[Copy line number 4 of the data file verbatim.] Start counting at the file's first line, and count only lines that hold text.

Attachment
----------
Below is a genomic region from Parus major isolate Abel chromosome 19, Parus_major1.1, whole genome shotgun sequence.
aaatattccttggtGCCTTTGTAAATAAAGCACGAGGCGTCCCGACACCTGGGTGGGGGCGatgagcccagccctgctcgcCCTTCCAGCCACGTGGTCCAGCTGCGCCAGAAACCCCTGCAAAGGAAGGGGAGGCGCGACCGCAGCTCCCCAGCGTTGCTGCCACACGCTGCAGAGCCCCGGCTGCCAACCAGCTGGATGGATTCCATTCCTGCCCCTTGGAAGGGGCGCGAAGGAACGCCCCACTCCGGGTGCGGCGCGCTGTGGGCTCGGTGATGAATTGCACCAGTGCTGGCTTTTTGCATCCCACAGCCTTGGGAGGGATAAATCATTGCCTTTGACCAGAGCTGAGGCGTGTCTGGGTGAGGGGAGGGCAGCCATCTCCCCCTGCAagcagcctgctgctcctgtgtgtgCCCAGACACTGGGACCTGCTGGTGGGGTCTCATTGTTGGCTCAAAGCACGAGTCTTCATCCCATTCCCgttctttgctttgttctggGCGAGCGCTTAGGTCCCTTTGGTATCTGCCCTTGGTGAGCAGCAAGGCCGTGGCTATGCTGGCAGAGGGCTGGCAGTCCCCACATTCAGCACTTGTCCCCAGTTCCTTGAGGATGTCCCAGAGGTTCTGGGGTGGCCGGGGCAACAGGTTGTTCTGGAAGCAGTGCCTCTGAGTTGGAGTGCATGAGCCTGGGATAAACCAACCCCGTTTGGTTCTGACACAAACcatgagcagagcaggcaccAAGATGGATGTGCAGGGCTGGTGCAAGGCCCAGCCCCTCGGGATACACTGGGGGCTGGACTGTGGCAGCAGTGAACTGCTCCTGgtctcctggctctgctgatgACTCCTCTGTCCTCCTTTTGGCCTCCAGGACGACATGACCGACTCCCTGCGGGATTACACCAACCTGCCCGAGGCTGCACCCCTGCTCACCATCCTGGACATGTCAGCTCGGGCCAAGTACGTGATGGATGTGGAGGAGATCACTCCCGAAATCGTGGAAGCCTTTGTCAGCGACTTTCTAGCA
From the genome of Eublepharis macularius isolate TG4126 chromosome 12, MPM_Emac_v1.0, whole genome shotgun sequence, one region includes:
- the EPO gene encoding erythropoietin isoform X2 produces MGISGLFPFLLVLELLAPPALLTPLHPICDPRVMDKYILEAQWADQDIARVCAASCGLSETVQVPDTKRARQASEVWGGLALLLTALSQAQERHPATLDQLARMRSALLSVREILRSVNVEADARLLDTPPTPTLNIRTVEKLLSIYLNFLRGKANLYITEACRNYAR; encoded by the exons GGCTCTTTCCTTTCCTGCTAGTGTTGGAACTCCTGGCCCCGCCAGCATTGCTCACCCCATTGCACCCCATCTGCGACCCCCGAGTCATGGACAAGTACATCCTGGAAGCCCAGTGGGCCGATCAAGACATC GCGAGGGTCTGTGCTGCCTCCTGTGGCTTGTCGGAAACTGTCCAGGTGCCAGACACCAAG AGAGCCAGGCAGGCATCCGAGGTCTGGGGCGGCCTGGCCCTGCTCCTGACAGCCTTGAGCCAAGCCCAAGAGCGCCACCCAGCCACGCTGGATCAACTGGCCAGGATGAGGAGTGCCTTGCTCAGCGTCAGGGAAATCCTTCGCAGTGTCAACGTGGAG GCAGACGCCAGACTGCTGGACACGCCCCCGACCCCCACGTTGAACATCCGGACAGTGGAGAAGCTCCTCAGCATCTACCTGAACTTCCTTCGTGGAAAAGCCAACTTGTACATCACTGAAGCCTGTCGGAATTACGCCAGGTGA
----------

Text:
- the EPO gene encoding erythropoietin isoform X2 produces MGISGLFPFLLVLELLAPPALLTPLHPICDPRVMDKYILEAQWADQDIARVCAASCGLSETVQVPDTKRARQASEVWGGLALLLTALSQAQERHPATLDQLARMRSALLSVREILRSVNVEADARLLDTPPTPTLNIRTVEKLLSIYLNFLRGKANLYITEACRNYAR; encoded by the exons GGCTCTTTCCTTTCCTGCTAGTGTTGGAACTCCTGGCCCCGCCAGCATTGCTCACCCCATTGCACCCCATCTGCGACCCCCGAGTCATGGACAAGTACATCCTGGAAGCCCAGTGGGCCGATCAAGACATC GCGAGGGTCTGTGCTGCCTCCTGTGGCTTGTCGGAAACTGTCCAGGTGCCAGACACCAAG AGAGCCAGGCAGGCATCCGAGGTCTGGGGCGGCCTGGCCCTGCTCCTGACAGCCTTGAGCCAAGCCCAAGAGCGCCACCCAGCCACGCTGGATCAACTGGCCAGGATGAGGAGTGCCTTGCTCAGCGTCAGGGAAATCCTTCGCAGTGTCAACGTGGAG GCAGACGCCAGACTGCTGGACACGCCCCCGACCCCCACGTTGAACATCCGGACAGTGGAGAAGCTCCTCAGCATCTACCTGAACTTCCTTCGTGGAAAAGCCAACTTGTACATCACTGAAGCCTGTCGGAATTACGCCAGGTGA